After a ban on alcohol, Kerala will now impose a fat tax to keep its people healthy. Kerala’s Finance Minister Thomas Isaac, while presenting the state budget on Friday, announced a 14.5% tax on branded restaurants selling fast foods like pizzas, burgers and doughnuts.

Kerala has a big obesity problem. The state has the second-highest rate of childhood obesity in the country after Punjab, according to the fourth round of the National Health Survey. Previous surveys conferred the dubious distinction on Kerala even for obesity rates of adult men and women.

But the obesity problem goes beyond Kerala. Many more people in India are tending towards obesity, according to a global study published earlier this year in the medical journal The Lancet. A person is considered obese when he or she has a body mass index of more than 25 kilograms per squared meter. By these standards, at least 20 million women and almost 10 million men in India are now obese. This means India stands fifth when ranked for the most number of obese men in the world and third for the most number of obese women.

The numbers are a far cry from statistics of 1975, which the study has used as a contrast, when India was ranked 19th for obesity among 186 countries of the world.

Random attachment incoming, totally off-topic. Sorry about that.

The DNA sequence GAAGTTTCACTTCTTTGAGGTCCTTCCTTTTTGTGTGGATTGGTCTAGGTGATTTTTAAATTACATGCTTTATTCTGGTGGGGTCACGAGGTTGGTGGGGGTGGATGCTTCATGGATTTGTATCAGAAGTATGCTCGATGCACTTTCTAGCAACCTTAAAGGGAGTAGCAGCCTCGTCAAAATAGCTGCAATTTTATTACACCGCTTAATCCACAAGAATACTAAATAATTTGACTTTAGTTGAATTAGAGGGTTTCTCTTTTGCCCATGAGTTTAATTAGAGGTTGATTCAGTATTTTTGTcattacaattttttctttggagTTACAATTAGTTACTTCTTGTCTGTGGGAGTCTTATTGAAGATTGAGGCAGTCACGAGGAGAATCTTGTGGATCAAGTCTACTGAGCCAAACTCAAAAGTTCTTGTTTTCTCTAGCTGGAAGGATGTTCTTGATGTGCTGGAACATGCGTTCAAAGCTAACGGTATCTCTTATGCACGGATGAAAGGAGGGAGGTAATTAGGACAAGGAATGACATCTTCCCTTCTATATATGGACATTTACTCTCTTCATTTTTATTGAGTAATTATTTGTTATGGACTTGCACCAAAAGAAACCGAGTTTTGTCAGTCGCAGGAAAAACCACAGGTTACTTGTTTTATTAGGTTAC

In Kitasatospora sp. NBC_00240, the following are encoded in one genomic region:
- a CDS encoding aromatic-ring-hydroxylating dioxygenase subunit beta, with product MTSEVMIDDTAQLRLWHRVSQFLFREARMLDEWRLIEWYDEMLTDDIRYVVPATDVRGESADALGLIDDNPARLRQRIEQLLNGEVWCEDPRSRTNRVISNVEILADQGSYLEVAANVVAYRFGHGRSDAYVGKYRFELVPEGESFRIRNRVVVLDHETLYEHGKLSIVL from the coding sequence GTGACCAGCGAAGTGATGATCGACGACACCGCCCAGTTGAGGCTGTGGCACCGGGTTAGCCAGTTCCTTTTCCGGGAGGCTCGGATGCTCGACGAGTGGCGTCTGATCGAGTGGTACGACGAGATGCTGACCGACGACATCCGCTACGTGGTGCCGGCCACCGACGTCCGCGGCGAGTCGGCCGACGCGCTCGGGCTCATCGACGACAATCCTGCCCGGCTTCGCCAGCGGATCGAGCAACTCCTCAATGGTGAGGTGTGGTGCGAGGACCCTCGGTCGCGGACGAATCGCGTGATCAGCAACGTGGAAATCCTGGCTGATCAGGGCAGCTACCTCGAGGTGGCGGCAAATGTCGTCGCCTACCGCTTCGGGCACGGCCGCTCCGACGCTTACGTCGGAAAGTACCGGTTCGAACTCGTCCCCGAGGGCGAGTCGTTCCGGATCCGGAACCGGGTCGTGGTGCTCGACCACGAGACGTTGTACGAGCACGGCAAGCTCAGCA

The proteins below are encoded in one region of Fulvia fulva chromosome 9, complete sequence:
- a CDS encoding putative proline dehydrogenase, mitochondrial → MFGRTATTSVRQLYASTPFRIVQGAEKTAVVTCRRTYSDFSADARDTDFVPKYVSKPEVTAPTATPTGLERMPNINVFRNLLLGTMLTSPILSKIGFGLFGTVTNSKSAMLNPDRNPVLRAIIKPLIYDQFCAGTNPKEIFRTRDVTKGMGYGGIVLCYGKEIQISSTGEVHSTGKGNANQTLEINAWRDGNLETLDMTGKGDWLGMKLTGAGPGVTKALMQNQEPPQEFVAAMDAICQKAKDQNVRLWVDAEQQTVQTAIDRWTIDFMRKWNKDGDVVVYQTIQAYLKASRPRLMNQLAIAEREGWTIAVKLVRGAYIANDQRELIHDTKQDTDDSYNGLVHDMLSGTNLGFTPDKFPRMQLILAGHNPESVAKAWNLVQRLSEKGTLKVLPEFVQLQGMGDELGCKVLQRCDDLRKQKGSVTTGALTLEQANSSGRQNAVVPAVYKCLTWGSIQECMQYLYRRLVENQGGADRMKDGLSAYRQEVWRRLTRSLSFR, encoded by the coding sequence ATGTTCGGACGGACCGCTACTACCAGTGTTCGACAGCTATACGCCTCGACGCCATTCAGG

Ironically, India along with China also has the largest number of malnourished men and women. The percentage of underweight people in India has only risen between 1975 and 2014.

Obesity in itself is not lethal but is linked to several non-communicable diseases like diabetes. India has the highest mortality rate due to diabetes among men and the women are not far behind. Close to 8% of India’s population suffers from diabetes, the third highest prevalence among countries after China and the US.

The fourth round of the National Health Survey conducted in 2015-2016 also shows how, in most states, the percentage of overweight or obese people has doubled from the previous round of the survey conducted a decade ago. Obesity is also much more of a problem in urban centres than in rural areas.

While the jury is out on the efficacy of the fat tax to address obesity, there is no doubt about the need across India for nutritional, social and economic adjustments to ensure better diets and lifestyles.